HARARE - Legendary Zimbabwean hip-hop pioneer Shingirayi Sabeta, better known as Mau Mau, says Zim hip-hop will continue to play second fiddle to Zimdancehall until it becomes more accessible.
The veteran Rusape-born star, who is now a born-again Christian determined to use hip-hop music as a form of Christian ministry, praised Zimdancehall for coming up with a winning formula.
“Zimdancehall is more organised than hip-hop. I think these guys (the Zimdancehall singers) got together and they realised that together they could do more so they started doing shows using the same producers,” the 44-year-old rap star told the Daily News.
“It wasn’t so much about I’m better than you, it was about let’s make this thing happen.
“Zimdancehall currently has more fans than Zim hip-hop because Zimdancehall is driven by local languages.
“These guys are speaking township language that the fans understand so they (fans) find it easier to embrace it.”
Sabeta also attributed Zimdancehall’s rising to affordable concerts.
“Zimdancehall guys do youth shows that are cheaper and affordable to their fans, but at the same time give exposure to artistes.
“I think that’s what hip-hop has been lacking,” he said.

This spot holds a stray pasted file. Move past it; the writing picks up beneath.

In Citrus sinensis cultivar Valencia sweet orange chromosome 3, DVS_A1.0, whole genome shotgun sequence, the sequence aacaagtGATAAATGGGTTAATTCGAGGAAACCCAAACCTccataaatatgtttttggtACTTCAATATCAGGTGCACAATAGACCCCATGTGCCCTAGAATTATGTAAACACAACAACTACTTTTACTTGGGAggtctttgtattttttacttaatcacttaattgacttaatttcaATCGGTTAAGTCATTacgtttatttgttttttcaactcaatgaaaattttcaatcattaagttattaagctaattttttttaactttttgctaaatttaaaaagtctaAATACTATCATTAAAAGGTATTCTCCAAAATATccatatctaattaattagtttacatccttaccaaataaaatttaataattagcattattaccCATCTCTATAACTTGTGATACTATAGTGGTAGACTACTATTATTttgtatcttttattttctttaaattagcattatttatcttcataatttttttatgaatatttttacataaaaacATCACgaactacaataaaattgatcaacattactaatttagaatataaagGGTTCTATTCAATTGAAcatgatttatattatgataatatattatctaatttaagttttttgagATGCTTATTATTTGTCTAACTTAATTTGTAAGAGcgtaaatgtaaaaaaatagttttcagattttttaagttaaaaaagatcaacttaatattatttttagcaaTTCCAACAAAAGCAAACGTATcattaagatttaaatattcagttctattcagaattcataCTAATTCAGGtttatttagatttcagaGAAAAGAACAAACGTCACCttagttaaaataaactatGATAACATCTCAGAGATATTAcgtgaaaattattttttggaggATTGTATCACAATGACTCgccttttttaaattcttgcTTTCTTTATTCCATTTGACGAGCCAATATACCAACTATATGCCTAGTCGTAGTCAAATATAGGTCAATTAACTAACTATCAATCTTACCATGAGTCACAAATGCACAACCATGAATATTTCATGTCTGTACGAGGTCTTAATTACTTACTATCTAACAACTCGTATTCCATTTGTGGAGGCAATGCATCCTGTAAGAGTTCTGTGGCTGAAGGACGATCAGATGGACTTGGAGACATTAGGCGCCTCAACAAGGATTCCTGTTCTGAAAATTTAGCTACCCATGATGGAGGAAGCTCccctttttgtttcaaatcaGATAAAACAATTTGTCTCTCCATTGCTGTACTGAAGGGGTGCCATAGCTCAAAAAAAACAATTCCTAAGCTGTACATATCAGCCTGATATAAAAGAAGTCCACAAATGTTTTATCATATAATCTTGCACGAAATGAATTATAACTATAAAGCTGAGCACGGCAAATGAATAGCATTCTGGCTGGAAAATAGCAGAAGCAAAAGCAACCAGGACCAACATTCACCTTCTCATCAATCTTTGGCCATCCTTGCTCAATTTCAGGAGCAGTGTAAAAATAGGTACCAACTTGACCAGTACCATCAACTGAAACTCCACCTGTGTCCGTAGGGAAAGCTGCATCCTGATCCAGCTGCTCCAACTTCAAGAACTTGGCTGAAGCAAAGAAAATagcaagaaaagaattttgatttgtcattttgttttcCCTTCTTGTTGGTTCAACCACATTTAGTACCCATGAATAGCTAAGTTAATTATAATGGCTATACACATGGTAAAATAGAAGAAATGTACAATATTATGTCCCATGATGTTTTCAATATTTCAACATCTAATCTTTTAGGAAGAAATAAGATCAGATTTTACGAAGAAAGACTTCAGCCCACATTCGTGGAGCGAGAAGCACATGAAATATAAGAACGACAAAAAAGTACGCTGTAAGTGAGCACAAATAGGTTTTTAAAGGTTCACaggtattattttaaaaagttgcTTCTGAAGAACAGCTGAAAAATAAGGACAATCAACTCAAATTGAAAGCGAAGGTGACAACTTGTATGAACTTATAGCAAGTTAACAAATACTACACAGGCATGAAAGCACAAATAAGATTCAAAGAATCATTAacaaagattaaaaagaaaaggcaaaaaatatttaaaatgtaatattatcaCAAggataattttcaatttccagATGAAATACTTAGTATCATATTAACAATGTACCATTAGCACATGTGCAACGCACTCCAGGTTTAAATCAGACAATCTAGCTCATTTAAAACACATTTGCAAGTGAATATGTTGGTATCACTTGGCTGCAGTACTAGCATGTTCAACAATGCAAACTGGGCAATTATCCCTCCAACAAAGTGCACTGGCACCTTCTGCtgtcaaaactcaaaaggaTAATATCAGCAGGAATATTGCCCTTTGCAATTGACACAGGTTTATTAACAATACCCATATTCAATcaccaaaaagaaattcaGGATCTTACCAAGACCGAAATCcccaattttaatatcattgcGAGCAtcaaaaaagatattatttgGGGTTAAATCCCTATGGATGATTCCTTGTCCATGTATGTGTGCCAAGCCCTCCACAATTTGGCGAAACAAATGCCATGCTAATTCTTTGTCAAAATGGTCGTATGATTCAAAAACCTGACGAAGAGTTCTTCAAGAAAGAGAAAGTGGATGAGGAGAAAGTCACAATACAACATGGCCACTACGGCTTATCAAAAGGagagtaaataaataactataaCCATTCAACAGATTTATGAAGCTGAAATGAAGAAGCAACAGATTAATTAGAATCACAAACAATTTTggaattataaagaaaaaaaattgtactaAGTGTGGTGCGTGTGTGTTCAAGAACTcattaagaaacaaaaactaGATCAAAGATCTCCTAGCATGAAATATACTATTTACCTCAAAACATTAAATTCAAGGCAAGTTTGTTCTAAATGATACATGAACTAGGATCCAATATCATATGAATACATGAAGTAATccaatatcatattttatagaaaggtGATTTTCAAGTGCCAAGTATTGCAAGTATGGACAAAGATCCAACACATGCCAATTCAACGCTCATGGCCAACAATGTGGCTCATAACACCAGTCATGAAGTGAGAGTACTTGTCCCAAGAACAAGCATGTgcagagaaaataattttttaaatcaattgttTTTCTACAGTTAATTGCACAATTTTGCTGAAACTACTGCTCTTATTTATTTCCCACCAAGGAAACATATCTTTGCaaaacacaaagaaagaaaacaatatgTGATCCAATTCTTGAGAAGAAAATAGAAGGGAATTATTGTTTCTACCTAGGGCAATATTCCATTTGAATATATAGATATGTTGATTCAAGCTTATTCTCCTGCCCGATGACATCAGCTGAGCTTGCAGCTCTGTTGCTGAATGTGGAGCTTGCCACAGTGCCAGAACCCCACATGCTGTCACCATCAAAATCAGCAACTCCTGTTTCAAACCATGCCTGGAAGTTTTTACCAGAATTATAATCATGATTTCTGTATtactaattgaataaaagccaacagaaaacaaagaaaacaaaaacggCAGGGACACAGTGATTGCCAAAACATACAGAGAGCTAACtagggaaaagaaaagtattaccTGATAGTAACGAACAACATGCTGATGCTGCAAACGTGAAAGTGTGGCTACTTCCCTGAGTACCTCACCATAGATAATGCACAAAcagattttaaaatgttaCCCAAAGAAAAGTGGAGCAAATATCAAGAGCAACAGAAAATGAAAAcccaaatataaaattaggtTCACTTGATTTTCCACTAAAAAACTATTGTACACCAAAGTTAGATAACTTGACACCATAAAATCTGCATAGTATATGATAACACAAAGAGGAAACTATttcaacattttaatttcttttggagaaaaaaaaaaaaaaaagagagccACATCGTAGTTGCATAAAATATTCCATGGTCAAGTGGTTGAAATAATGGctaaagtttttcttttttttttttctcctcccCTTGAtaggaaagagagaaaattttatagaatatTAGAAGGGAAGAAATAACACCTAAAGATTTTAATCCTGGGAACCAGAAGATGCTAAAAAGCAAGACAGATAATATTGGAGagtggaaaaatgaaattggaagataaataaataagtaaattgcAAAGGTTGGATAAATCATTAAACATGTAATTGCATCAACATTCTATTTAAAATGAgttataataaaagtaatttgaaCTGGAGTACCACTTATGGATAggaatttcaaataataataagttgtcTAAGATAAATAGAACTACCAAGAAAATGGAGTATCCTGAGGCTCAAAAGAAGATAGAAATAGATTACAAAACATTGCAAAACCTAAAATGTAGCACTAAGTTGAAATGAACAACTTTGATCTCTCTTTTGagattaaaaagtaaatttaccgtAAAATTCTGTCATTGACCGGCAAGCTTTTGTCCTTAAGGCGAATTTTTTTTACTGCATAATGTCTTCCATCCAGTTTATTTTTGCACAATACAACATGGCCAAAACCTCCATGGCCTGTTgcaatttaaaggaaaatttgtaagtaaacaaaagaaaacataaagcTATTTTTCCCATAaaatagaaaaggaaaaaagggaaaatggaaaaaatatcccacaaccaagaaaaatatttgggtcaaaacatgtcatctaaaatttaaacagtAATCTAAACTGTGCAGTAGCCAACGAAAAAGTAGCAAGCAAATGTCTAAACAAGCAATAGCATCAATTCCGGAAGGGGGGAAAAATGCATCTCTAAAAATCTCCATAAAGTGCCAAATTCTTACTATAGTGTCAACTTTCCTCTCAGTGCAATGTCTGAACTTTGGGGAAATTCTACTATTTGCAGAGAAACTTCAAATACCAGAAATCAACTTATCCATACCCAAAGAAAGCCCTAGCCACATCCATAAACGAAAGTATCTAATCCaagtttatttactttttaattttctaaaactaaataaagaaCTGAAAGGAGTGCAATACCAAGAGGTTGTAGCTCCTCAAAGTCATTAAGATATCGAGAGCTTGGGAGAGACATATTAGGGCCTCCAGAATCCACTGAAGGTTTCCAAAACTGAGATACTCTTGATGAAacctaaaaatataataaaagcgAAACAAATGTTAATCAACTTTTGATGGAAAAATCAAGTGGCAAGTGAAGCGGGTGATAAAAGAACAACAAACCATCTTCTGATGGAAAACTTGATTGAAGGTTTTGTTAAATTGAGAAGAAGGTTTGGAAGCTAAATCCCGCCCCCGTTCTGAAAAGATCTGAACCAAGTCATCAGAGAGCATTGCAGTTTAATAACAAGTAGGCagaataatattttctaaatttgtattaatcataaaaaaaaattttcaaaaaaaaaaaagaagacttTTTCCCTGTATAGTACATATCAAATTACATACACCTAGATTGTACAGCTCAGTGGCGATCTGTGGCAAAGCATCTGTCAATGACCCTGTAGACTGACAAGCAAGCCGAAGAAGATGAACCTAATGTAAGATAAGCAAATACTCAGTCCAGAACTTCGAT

“We (Zim hip-hop artistes) haven’t had enough exposure of what we are doing.
“The Zimbabwean public don’t really know what is going on in Zim hip-hop.”
The hip-hop star, who has promised to release a new single next month, told the Daily News that he mostly sings in Shona.
“I sing mostly in Shona because I want my music to be accessible to everyone who hears it, particularly my own people,” he said.
“When you sing in English only you isolate your music and not everyone around you can appreciate it.
“As for me, I want little kids up to grandmothers to understand what I am talking about in my music.
“People enjoy listening to their language and that’s what I am trying to do with hip-hop.
“If Zim hip-hop artistes sing in English they should make sure it is authentic.”
The rapper is planning to launch his sixth album Damascus later this year.
“The album Damascus was supposed to be out already but due to some marketing issues we are not going to bring it out until August or September this year,” said Sabeta.
He said the forthcoming album is part of his efforts meant to use hip-hop as a vehicle of Christianity.
“I am not doing music to make money really; I am doing this because I feel like it’s something that God has asked me to do,” he said.
“As a Christian now the primary purpose of my music is to preach the gospel.
“If money comes from doing that great, if not God has blessed me with so many other talents and ways of making a living and providing so I’m not worried about that,” said the Ndamutswa singer.
The Zim hip-hop legend is famed for his mid-1990s hits Blackness that he did with the late Prince Tendai, his debut self-titled single Mau Mau, the classic 2000 debut album, M’fecane, Coup d’etat in 2001, Aluta Continua in 2006 and two collaborative albums under Super Magamba in 2009 and 2010.